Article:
• One Nation wants to abolish multiculturalism and the Racial Discrimination Act and have a Royal Commission into Islam. (AAP)Source: AAP
The reality of racism lies in what it does to an individual and the personal devastation it wreaks.
By
Sushi Das

7 Jul 2016 - 2:16 PM  UPDATED 7 Jul 2016 - 2:26 PM

Pauline, Pauline, Pauline.

It’s not so much that racism bothers me. After all, who can mount a persuasive argument in its favour? It’s more that through simple carelessness, we can create an environment in which it can flourish at all.

A person who has never experienced discrimination on the basis of skin colour cannot know racism’s true impact, cannot know the depth of the scar it leaves behind. So if nature gave you white skin, the chances are racism is not something you’ve felt.

But it doesn’t matter, because people who are capable of empathy, and most of us are, can extend themselves far enough to resonate with those who are discriminated against. Outrage felt on behalf of others is what lifts us beyond the barbarity of tribalism. Empathy is the glue that holds us together. For history has taught us over and over again that tribalism, carried out to the Nth degree, is contrary to the survival of the human race.

So once in a while when we encounter an individual or a group of people who are blatantly racist or who hide their prejudice behind carefully constructed dog-whistling sentences, we express a collective disgust.

As the American essayist Louis Menand wrote so eloquently in The New Yorker in 1992: “The evil of modern society isn’t that it creates racism but that it creates conditions in which people who don’t suffer from injustice seem incapable of caring very much about people who do.”

Racism is not just a word, it’s a lived experience. I remember the white kids in the playground chanting “nig-nog, nig-nog”, their voices so loud they tore through my hands as I covered my six-year-old face. I remember the spit that seemed to come from nowhere dribbling down my coat. The humiliation shrank me.

I can’t forget the large ugly graffiti on the railway bridge that told me to “go home”, the boys who sniffed the air as I passed by and said “Phwoar, what’s that smell? Curry isn’t it?”.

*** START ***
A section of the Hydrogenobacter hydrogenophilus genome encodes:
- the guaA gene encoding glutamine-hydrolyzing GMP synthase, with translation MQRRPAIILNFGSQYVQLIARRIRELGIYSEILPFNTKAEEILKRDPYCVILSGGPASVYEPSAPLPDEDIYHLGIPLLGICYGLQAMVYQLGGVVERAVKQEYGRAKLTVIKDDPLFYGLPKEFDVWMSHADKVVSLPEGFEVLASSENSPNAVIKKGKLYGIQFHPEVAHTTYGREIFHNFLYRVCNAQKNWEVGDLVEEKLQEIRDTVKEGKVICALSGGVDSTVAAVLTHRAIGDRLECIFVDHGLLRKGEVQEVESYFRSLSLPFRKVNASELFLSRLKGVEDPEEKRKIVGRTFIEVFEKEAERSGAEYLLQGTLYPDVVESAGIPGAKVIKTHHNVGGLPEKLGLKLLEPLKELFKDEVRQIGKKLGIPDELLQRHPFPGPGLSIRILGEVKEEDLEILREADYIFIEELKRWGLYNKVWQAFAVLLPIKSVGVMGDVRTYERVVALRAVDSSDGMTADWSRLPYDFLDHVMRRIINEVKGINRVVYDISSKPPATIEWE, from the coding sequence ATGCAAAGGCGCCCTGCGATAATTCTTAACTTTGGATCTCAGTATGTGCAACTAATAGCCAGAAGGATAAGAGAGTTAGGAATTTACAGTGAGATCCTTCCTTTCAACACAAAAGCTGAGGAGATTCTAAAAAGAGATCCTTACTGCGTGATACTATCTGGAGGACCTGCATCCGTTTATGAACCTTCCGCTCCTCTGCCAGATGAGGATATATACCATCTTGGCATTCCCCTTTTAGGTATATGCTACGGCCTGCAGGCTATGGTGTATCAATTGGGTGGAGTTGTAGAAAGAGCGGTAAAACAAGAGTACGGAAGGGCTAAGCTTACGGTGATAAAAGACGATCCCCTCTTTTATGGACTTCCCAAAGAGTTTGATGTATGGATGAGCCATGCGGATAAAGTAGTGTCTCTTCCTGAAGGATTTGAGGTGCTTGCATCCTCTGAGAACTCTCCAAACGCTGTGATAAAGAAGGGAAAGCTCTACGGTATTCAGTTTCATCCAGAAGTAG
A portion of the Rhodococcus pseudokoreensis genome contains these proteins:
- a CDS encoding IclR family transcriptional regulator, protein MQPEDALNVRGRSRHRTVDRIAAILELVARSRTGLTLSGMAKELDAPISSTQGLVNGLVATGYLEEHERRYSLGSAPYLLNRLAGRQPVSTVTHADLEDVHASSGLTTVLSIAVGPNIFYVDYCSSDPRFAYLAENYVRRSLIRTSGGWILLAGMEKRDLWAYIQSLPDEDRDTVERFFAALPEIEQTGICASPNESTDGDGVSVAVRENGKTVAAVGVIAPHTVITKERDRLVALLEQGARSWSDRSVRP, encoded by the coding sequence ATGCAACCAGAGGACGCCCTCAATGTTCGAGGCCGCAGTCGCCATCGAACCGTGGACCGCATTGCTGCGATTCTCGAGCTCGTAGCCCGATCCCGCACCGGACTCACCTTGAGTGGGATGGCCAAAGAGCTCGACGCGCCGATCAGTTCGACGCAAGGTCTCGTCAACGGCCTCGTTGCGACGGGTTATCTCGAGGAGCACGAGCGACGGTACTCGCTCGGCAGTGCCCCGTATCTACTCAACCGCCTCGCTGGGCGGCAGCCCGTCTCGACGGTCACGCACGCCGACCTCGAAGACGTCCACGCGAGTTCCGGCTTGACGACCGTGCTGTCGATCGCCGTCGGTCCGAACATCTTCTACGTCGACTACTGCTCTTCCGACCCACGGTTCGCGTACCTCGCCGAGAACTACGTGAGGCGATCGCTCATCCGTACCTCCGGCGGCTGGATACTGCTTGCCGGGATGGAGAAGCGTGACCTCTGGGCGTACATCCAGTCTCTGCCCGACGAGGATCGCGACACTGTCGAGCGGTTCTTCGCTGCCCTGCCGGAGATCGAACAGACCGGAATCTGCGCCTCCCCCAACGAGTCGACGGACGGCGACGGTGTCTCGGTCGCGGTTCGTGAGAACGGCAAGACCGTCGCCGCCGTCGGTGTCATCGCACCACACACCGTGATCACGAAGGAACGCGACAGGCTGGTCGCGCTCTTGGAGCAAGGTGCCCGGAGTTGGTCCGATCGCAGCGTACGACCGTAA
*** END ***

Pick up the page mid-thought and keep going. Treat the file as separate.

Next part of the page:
I remember the broken sound of my brother’s voice as he described the unprovoked attack in London that left him clutching his school bag in the foetal position on the pavement.

I can’t forget the large ugly graffiti on the railway bridge that told me to “go home”, the boys who sniffed the air as I passed by and said “Phwoar, what’s that smell? Curry isn’t it?”. London in the 1970s: skinheads, drainpipe jeans, Doc Martins, broken teeth, the menacing grimace – I remember it all as if it were yesterday.

And in Australia, I remember the girl in the ice-cream shop who, during friendly banter said, “you look foreign when you wear your hair up”. And the woman in the library who refused to sit next to me “because people like you smell.”

Small, unremarkable, corrosive experiences. Some people have big, traumatic, vicious experiences. They all undo you from the inside.

For many people who have not experienced racial discrimination first hand, racism is a “concept”. In theory we know it’s wrong. But viewing racism in academic terms hampers our understanding of its human impact. The reality of racism lies in what it does to an individual and the personal devastation it wreaks, not just in the moment when the racist attitude or abuse is inflicted but for the rest of a person’s life.

Racism, in all its overt and insidious ways, has the capacity to sear its mark on a person. It matures into self-loathing. It doesn’t always hurt so much when it’s actually happening. The pain comes in adulthood, when you look back at the wound and realise it’s bigger and uglier than you thought.

Racism, in all its overt and insidious ways, has the capacity to sear its mark on a person.

Delayed trauma seeps into your heart and hardens it ever so slightly. The feeling doesn’t turn into pity. That’s what other people feel. It doesn’t even become despair. It’s just a big solid lump that you carry around in your rucksack for the rest of your life. Your strength and stamina will determine how far you travel with it, how crooked your back becomes, how quirky your gait.

Pauline Hanson is here to stay – at least for the next few years. One Nation wants to abolish multiculturalism and the Racial Discrimination Act, promote assimilation and nationalism, have a Royal Commission into Islam, impose a ban on new mosques and stop the intake of Muslim refugees.

These are the policies of fear and hate articulated by a nest of vipers who lack the wherewithal to extend empathy to those who will suffer as a result of the Pandora’s box they are trying to prise open.

The political class must not waste time calling Hanson and her supporters imbeciles and simpletons. It must scrutinise her policies, tear them apart bit by bit and leave them to rot in the dirt. 

Sushi Das is a journalist and author. Follow her on Twitter: sushidas1

Read these too
'There's no excuse for racism': Burney slams Hanson
The first Indigenous woman to be elected to the federal House of Representatives says public statements by Pauline Hanson demonstrates the ignorance of the One Nation party leader.
I've just been verbally abused – tell me again how racism played no part in Brexit
"We must comment on the fact that so much of the pro-Brexit campaign rested on mainstreaming the most toxic views about “outsiders” that have swirled around in public discourse for a long time."
Nadiya Hussain talks about anxiety after experiencing racism as a child
The Great British Bake Off winner opens up about the panic attacks she’s had since she was seven years old after a racist incident at school.